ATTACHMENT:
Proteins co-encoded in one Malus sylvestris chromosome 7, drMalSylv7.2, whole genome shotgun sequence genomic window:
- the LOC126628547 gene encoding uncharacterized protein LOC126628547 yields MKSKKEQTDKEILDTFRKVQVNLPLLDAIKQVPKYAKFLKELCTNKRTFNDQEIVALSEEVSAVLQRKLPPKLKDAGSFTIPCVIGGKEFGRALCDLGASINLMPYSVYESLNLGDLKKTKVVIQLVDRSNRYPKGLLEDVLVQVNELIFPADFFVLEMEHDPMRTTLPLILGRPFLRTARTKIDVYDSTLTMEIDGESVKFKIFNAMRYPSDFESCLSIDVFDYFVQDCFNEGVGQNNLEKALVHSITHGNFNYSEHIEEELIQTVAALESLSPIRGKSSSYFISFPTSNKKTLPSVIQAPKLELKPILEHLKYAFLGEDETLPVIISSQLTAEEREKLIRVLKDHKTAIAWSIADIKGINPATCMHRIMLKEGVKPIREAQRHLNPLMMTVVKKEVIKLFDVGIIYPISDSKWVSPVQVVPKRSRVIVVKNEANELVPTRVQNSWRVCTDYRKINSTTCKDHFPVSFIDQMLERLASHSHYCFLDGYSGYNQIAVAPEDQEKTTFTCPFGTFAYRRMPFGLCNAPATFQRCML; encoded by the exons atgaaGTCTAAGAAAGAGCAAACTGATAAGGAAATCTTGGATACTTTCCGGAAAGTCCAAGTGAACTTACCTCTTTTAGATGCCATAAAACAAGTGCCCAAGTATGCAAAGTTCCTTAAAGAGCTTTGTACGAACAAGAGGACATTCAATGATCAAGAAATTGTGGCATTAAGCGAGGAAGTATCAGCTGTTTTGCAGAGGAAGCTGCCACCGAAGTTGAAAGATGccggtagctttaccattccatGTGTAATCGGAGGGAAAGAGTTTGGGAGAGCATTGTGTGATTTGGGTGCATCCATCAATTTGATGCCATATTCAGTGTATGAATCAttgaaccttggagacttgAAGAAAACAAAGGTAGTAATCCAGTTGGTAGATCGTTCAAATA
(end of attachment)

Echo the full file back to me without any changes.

Proteins co-encoded in one Malus sylvestris chromosome 7, drMalSylv7.2, whole genome shotgun sequence genomic window:
- the LOC126628547 gene encoding uncharacterized protein LOC126628547 yields MKSKKEQTDKEILDTFRKVQVNLPLLDAIKQVPKYAKFLKELCTNKRTFNDQEIVALSEEVSAVLQRKLPPKLKDAGSFTIPCVIGGKEFGRALCDLGASINLMPYSVYESLNLGDLKKTKVVIQLVDRSNRYPKGLLEDVLVQVNELIFPADFFVLEMEHDPMRTTLPLILGRPFLRTARTKIDVYDSTLTMEIDGESVKFKIFNAMRYPSDFESCLSIDVFDYFVQDCFNEGVGQNNLEKALVHSITHGNFNYSEHIEEELIQTVAALESLSPIRGKSSSYFISFPTSNKKTLPSVIQAPKLELKPILEHLKYAFLGEDETLPVIISSQLTAEEREKLIRVLKDHKTAIAWSIADIKGINPATCMHRIMLKEGVKPIREAQRHLNPLMMTVVKKEVIKLFDVGIIYPISDSKWVSPVQVVPKRSRVIVVKNEANELVPTRVQNSWRVCTDYRKINSTTCKDHFPVSFIDQMLERLASHSHYCFLDGYSGYNQIAVAPEDQEKTTFTCPFGTFAYRRMPFGLCNAPATFQRCML; encoded by the exons atgaaGTCTAAGAAAGAGCAAACTGATAAGGAAATCTTGGATACTTTCCGGAAAGTCCAAGTGAACTTACCTCTTTTAGATGCCATAAAACAAGTGCCCAAGTATGCAAAGTTCCTTAAAGAGCTTTGTACGAACAAGAGGACATTCAATGATCAAGAAATTGTGGCATTAAGCGAGGAAGTATCAGCTGTTTTGCAGAGGAAGCTGCCACCGAAGTTGAAAGATGccggtagctttaccattccatGTGTAATCGGAGGGAAAGAGTTTGGGAGAGCATTGTGTGATTTGGGTGCATCCATCAATTTGATGCCATATTCAGTGTATGAATCAttgaaccttggagacttgAAGAAAACAAAGGTAGTAATCCAGTTGGTAGATCGTTCAAATA